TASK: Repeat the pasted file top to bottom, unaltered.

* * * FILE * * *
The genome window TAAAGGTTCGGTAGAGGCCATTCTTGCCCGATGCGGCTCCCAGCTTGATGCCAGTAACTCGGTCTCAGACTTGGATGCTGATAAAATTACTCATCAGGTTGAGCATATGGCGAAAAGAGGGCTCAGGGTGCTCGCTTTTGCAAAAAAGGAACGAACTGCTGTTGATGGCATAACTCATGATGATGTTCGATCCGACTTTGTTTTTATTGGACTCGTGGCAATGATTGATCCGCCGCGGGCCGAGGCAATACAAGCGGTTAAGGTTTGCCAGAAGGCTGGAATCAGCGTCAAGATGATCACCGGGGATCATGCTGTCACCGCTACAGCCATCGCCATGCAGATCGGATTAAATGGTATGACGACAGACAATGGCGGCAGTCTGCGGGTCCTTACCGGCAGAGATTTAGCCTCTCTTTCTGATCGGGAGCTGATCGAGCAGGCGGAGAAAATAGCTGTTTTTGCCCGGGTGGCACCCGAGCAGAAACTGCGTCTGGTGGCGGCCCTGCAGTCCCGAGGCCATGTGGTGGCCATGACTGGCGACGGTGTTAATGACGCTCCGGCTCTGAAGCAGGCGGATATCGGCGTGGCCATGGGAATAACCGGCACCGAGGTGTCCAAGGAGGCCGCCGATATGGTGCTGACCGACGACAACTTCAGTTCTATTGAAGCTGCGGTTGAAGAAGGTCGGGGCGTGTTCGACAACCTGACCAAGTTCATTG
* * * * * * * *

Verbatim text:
The genome window TAAAGGTTCGGTAGAGGCCATTCTTGCCCGATGCGGCTCCCAGCTTGATGCCAGTAACTCGGTCTCAGACTTGGATGCTGATAAAATTACTCATCAGGTTGAGCATATGGCGAAAAGAGGGCTCAGGGTGCTCGCTTTTGCAAAAAAGGAACGAACTGCTGTTGATGGCATAACTCATGATGATGTTCGATCCGACTTTGTTTTTATTGGACTCGTGGCAATGATTGATCCGCCGCGGGCCGAGGCAATACAAGCGGTTAAGGTTTGCCAGAAGGCTGGAATCAGCGTCAAGATGATCACCGGGGATCATGCTGTCACCGCTACAGCCATCGCCATGCAGATCGGATTAAATGGTATGACGACAGACAATGGCGGCAGTCTGCGGGTCCTTACCGGCAGAGATTTAGCCTCTCTTTCTGATCGGGAGCTGATCGAGCAGGCGGAGAAAATAGCTGTTTTTGCCCGGGTGGCACCCGAGCAGAAACTGCGTCTGGTGGCGGCCCTGCAGTCCCGAGGCCATGTGGTGGCCATGACTGGCGACGGTGTTAATGACGCTCCGGCTCTGAAGCAGGCGGATATCGGCGTGGCCATGGGAATAACCGGCACCGAGGTGTCCAAGGAGGCCGCCGATATGGTGCTGACCGACGACAACTTCAGTTCTATTGAAGCTGCGGTTGAAGAAGGTCGGGGCGTGTTCGACAACCTGACCAAGTTCATTG